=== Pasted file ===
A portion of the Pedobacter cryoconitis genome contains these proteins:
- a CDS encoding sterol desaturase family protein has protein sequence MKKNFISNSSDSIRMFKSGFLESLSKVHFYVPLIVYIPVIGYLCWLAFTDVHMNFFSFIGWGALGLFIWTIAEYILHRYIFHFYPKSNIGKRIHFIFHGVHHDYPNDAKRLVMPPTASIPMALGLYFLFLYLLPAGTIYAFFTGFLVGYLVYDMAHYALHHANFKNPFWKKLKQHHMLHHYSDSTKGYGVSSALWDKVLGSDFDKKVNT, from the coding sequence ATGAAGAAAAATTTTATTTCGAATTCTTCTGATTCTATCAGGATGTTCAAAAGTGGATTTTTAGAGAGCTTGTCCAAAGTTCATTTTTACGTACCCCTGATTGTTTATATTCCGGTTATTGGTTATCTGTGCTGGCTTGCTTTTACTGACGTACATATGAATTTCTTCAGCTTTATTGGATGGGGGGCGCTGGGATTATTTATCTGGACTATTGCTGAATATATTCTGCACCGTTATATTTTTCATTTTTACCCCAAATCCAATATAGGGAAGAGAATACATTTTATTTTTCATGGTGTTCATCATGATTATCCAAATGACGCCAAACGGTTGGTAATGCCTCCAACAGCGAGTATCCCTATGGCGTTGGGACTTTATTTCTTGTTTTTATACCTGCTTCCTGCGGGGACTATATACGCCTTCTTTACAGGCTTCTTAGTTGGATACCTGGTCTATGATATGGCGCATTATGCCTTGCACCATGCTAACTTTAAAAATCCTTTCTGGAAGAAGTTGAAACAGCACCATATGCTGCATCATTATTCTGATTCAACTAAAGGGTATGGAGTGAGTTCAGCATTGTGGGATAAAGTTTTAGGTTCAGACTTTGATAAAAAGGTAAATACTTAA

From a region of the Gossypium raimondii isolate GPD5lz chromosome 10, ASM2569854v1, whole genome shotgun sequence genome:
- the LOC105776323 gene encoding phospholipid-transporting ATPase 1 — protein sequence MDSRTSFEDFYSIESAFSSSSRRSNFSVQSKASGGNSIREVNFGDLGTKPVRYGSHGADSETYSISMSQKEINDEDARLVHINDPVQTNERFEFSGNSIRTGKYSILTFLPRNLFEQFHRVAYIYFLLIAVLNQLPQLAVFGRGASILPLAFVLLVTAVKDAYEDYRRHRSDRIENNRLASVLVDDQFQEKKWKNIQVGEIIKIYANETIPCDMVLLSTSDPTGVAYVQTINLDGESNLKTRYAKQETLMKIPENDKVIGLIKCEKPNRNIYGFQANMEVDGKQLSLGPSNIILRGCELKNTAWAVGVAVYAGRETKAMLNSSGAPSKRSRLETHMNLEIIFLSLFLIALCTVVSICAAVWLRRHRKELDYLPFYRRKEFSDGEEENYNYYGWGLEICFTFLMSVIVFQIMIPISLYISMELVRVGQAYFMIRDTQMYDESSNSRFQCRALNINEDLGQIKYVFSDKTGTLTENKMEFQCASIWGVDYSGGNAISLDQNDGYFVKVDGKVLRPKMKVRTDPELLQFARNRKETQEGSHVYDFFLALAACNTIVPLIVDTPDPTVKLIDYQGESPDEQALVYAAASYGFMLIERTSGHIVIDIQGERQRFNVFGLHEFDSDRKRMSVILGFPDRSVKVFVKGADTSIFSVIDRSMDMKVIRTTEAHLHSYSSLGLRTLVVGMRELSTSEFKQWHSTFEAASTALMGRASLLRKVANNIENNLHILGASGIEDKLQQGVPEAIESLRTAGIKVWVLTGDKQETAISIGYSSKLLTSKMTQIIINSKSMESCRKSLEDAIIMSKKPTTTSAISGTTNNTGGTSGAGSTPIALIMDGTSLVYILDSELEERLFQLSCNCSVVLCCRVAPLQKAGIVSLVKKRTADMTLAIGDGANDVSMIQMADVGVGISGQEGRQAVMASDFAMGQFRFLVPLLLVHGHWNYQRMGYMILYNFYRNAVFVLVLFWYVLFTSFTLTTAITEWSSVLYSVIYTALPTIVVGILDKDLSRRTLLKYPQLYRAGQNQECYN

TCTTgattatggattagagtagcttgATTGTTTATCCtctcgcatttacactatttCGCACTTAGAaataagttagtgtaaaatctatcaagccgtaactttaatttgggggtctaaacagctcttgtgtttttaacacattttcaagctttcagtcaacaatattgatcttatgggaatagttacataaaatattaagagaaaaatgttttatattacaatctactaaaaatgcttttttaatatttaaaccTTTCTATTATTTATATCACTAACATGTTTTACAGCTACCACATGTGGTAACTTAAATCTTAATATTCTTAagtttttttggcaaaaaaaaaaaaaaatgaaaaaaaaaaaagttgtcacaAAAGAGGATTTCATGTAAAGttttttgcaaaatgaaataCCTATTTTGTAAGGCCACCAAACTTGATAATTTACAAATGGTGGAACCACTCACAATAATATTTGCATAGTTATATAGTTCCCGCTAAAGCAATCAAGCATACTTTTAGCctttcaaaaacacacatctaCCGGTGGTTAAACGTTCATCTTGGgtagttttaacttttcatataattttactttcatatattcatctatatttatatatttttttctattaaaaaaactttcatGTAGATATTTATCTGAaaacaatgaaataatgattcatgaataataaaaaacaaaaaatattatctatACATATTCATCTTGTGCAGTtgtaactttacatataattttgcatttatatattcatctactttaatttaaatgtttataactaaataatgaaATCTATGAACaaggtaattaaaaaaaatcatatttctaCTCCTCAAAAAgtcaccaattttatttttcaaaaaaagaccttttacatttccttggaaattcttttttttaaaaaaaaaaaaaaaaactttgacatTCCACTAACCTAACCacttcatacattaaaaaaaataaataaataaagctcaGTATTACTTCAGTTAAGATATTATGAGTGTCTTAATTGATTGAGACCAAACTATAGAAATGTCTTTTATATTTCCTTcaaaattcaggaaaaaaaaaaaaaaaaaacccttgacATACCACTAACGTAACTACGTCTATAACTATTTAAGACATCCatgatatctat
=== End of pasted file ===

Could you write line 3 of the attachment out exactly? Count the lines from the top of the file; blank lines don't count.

From a region of the Gossypium raimondii isolate GPD5lz chromosome 10, ASM2569854v1, whole genome shotgun sequence genome: